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    Why does the issue of Tibet rouse such passions on both sides? And is there any way to find common ground?

    Chinese-speaking journalist Annelie Rozeboom worked as a foreign correspondent in China for ten years. During that time she was able to interview numerous Tibetan people inside and outside Tibet, as well as Chinese residents, Western observers and the Dalai Lama himself. As these people explain their life stories, it becomes clear to the reader why they think the way they do. The book also shows how history washed over this remote kingdom and how the Tibetans and the Chinese came to take such opposing positions.

    Waiting for the Dalai Lama is a uniquely valuable book which approaches the emotive issue of Tibet from all angles.

    Look inside this book
    Click on this link to view sample pages from Waiting for the Dalai Lama. You will need a pdf reader to view this excerpt.

    Chapter 1

  • with foreword by Anchee Min and epilogue by Mian Mian

    The Beijing Olympics focused the world's eyes on China. But despite increased tourism and rampant foreign investment, the cultural distance between China and the West remains as vast as the oceans that separate them. The Middle Kingdom is still relatively unknown by Westerners.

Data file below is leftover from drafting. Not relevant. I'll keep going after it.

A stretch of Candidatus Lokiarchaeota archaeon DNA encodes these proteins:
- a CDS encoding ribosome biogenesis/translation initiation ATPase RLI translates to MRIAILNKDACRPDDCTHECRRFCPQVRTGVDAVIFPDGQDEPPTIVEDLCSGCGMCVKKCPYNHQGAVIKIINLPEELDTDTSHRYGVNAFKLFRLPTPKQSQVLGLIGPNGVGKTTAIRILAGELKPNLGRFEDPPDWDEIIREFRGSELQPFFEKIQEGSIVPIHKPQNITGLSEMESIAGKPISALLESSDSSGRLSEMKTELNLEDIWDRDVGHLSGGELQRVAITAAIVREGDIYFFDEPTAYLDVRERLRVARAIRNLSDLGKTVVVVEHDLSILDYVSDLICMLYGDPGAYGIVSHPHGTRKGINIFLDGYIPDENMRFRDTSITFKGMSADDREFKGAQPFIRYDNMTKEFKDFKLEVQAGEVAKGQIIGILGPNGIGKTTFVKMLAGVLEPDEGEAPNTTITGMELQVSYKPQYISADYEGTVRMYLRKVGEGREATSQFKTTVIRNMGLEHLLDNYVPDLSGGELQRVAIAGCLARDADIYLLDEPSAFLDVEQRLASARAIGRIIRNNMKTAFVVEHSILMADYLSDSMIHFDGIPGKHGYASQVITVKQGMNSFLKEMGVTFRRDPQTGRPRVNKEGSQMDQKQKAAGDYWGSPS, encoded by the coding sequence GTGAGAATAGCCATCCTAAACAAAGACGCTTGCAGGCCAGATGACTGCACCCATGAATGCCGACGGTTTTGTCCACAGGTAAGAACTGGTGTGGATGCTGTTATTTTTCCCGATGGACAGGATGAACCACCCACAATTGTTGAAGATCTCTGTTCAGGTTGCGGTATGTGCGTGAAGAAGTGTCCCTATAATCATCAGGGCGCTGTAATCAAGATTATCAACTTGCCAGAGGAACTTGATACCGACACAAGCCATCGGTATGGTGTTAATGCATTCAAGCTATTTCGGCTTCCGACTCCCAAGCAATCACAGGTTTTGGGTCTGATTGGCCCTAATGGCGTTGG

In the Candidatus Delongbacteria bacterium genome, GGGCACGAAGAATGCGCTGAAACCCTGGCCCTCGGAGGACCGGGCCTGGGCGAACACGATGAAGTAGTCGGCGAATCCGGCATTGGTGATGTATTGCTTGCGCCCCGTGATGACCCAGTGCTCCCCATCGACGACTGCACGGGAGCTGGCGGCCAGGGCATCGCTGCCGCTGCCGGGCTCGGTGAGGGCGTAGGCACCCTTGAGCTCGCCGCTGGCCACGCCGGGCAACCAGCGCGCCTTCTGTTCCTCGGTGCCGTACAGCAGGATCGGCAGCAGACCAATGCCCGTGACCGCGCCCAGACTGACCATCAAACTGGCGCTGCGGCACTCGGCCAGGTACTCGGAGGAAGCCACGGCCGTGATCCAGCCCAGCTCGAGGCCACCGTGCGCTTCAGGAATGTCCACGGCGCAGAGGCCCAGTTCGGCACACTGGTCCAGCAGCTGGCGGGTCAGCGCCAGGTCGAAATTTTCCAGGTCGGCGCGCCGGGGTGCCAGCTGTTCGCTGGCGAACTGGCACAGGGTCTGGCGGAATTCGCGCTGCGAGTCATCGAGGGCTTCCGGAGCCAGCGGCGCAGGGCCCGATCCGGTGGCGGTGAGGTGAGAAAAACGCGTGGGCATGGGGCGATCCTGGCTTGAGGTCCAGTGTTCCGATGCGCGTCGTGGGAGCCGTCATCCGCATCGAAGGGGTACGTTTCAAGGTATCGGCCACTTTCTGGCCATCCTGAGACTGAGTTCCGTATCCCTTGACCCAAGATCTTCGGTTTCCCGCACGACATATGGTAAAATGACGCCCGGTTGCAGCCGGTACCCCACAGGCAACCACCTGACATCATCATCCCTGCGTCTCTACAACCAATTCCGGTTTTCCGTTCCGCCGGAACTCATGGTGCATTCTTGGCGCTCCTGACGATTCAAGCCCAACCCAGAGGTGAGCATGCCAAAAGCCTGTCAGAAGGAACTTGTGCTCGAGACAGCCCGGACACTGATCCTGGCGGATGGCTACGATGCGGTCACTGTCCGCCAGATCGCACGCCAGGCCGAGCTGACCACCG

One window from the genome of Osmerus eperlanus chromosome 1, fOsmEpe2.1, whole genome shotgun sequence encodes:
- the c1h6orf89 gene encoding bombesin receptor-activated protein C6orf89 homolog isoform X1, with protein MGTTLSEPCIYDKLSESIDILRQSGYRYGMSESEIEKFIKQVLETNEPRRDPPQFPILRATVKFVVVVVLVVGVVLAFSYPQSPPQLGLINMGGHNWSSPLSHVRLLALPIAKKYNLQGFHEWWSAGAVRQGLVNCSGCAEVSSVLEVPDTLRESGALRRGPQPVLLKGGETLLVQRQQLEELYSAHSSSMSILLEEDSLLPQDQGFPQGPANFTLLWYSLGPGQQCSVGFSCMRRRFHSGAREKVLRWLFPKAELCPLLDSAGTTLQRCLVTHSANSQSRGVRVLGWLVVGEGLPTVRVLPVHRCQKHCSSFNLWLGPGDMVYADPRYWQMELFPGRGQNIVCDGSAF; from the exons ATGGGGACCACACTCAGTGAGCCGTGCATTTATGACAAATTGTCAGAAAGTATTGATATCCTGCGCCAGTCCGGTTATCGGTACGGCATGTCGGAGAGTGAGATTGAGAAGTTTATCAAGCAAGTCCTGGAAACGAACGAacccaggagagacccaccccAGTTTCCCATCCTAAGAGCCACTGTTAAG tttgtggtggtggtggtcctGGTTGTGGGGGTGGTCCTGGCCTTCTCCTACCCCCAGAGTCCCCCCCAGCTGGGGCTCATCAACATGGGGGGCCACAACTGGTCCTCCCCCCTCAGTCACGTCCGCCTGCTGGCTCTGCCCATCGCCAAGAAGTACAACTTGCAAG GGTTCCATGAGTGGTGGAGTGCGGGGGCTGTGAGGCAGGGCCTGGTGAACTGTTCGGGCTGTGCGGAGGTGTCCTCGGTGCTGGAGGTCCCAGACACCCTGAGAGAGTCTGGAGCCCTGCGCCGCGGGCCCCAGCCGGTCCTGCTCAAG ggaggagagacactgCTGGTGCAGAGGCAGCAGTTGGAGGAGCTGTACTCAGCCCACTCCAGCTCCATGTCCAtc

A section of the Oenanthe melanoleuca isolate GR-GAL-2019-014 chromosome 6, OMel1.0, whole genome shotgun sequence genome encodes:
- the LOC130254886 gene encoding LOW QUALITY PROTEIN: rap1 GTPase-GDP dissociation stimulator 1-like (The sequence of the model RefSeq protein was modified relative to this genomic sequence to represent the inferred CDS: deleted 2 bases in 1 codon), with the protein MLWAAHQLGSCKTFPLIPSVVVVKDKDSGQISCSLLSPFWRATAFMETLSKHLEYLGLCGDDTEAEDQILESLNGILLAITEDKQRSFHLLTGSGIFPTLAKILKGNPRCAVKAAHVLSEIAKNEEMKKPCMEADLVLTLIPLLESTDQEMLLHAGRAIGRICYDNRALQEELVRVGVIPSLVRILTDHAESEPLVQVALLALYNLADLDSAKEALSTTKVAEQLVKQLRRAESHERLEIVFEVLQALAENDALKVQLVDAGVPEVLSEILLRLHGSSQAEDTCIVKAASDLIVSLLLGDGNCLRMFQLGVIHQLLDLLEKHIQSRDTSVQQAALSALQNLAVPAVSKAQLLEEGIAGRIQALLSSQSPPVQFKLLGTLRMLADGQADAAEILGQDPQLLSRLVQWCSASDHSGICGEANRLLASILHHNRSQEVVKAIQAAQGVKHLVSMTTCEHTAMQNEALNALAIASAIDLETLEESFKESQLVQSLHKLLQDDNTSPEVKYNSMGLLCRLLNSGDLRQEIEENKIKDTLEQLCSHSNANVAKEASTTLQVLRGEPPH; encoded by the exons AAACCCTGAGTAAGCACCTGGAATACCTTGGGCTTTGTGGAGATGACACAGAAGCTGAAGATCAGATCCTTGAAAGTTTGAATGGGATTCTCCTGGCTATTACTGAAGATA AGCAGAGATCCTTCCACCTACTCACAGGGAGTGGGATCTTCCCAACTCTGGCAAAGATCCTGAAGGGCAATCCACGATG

China is in fact made up of 33 distinct regions populated by 56 ethnic groups – and American photojournalist Tom Carter has visited them all. This little book is a visual tribute to the People's Republic of China, with an ardent emphasis on the People.

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    Click on the links below to see sample pages from CHINA: Portrait of a People. You will need a pdf reader to view these excerpts.

    Gansu  Hainan

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    China – what’s not to love?

    Join longtime Hong Kong resident and Cantonese fundamentalist Cecilie Gamst Berg as she ploughs through the non-stop surreal-fest that is today’s China, stopping occasionally to ruminate about the travails of trying to make Cantonese a world language, and how the Chinese have invented a new English: Manglish.

    In this book you’ll find answers to everything you wanted to know about China, such as:

    • What does “the slippery are very crafty” really mean?
    • What’s the etiquette for hitch-hiking in really small cars?
    • What’s the best way to gatecrash a Ketamine party?
    • Indeed, what is modern party etiquette in China? And:
    • How do you win a fist-fight with a hotel security guard?

    Travelling by horse, train and sleeper bus from the deserts of Xinjiang, across the mountains of Tibet and Sichuan to the water buffalo fields of Hong Kong, Cecilie shows you how China is not only the most happening place on Earth, but also the most fun.

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    Click on this link to view sample pages from Don't Joke on the Stairs. You will need a pdf reader to view this excerpt.

    Smile Comes Before a Fall